After the revelation of Operation Aurora, the term began to take on a different meaning. "In essence," IBM's X-Force report says, "APT became associated with any targeted, sophisticated or complex attack regardless of the attacker, motive, origin or method of operation."
"The trend here is the level of fines that the regulators are putting out there," says Tony Wicks, AML and fraud-detection expert. "$7 million does not sound that great, but for the size of an institution like Pacific National, it is substantial."
Known as the Citizen Patrol Unit, the group of some 30 civilian volunteers has been tasked with monitoring pay-at-the pump terminals throughout one community, looking for signs of tampered terminals or the installation of illegal skimming devices.
Bank of America branches in Greater Detroit were reportedly flooded this past weekend, after several BofA debit cardholders noticed fraudulent transactions on their accounts. A BofA spokesperson says "There was no breach at Bank of America."
At a time when some larger banking institutions are being fined for inadequate anti-money laundering measures, security manager Wendy Chapman says she's taking suspicious activity reporting seriously -- and the efforts are paying off.
Phishy HTML pages get past spam filters, and users of RSA's SecurID two-factor authentication products come up with new ways to monitor threats and take preventive steps in the aftermath of a hacker attack against RSA.
This kind of problem happens to everybody, says Marcus Ranum, CSO of Tenable Network Security, in response to the widely publicized breach at RSA. And maybe hes right. Perhaps this kind of problem does happen to everyone. But should it?
International Airline Employees Federal Credit Union of Briarwood, N.Y., reported earlier this month that suspicious transactions from toll booths in France have been hitting the institution's Visa cards.
RSA executives haven't been commenting publicly since the security solutions vendor revealed last week it had been victimized by a sophisticated cyberattack aimed at its SecurID two-factor authentication product. But weeks before the hack, I spoke with RSA Chief Technology Officer Bret Hartman about advanced...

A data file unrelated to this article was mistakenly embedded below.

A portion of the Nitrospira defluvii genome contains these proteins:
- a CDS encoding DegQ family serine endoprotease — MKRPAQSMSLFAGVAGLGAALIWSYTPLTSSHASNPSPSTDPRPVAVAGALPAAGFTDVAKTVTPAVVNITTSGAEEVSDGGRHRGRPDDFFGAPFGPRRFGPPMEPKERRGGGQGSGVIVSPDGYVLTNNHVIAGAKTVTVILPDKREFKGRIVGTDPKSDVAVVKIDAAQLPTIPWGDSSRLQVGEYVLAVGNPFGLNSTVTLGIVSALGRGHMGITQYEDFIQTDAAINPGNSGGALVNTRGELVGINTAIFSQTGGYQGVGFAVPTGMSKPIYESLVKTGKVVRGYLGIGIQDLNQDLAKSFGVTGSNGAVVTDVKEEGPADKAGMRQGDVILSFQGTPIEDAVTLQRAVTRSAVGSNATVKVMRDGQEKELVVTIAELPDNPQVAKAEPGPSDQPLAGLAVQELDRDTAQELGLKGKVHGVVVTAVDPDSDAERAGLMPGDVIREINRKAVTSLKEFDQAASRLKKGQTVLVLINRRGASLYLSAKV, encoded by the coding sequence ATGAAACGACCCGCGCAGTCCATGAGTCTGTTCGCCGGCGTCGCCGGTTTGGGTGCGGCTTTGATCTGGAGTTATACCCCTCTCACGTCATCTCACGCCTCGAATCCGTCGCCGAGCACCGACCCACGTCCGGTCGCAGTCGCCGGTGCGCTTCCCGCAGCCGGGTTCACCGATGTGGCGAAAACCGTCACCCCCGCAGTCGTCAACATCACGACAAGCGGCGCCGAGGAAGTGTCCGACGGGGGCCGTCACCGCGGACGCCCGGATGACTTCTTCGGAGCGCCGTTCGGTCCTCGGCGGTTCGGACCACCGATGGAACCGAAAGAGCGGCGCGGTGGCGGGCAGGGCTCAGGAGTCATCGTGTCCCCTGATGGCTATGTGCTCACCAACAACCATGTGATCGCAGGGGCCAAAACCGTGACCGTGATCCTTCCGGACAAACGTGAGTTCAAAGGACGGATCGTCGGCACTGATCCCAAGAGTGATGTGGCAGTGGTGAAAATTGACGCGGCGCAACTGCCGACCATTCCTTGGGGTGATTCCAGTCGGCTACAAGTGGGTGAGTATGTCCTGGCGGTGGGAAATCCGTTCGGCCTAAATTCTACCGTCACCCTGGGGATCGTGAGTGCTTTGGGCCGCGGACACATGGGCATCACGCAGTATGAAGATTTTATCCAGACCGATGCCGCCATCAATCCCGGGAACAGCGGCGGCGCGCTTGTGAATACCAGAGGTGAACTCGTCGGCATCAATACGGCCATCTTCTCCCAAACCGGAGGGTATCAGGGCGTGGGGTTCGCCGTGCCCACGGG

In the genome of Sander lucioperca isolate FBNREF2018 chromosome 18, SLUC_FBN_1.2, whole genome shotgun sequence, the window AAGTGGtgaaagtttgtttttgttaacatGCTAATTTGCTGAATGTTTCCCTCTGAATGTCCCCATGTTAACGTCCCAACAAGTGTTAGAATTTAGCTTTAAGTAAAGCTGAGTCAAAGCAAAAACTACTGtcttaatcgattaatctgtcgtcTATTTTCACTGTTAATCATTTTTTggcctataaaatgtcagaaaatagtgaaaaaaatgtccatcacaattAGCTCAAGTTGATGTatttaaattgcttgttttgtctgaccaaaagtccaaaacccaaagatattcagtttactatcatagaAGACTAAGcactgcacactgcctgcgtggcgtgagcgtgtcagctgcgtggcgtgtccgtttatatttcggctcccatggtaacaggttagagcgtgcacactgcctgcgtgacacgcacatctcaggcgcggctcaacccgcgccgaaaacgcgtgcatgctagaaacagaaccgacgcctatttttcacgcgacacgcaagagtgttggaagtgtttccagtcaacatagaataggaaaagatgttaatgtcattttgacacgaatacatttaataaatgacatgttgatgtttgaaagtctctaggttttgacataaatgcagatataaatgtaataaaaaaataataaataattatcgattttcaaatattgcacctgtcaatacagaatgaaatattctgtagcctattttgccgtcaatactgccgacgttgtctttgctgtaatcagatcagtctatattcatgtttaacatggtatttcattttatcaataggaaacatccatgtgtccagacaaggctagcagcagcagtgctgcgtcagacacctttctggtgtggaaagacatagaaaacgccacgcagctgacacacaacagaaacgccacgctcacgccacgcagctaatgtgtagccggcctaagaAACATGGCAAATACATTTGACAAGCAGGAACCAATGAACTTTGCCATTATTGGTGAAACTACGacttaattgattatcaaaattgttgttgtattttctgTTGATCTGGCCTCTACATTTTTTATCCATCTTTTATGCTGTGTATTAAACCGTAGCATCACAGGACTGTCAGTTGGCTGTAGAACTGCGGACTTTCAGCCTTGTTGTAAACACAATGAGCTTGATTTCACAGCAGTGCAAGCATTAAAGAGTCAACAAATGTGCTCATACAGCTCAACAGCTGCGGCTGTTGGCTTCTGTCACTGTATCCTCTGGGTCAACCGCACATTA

Phishy HTML pages e-mailed as attachments get past spam filters because the messages themselves contain no overt URLs to scan and catch, says online security expert Neil Schwartzman. "It's almost unsophisticated, but it's clever."
Fraud, risk management emerging technologies -- these issues know no boundaries. That's why we're launching a series of new international BankInfoSecurity sites to draw proper attention to local issues that impact the global banking industry.
Emerging technologies, application vulnerabilities and regulatory compliance force organizations to bridge the development and security silos and find avenues for interdisciplinary cooperation to produce secure software.
Global banking institutions can learn from Japan's disaster planning and response. And a sophisticated cyberattack is launched against RSA, targeting the security unit of EMC's SecurID two-factor authentication products.
The announcement by RSA that it had been a victim of an advanced persistent threat shook the global information security industry. Stephen Northcutt of SANS Institute and David Navetta of the Information Law Group offer insight on what happened, what it means and how to respond.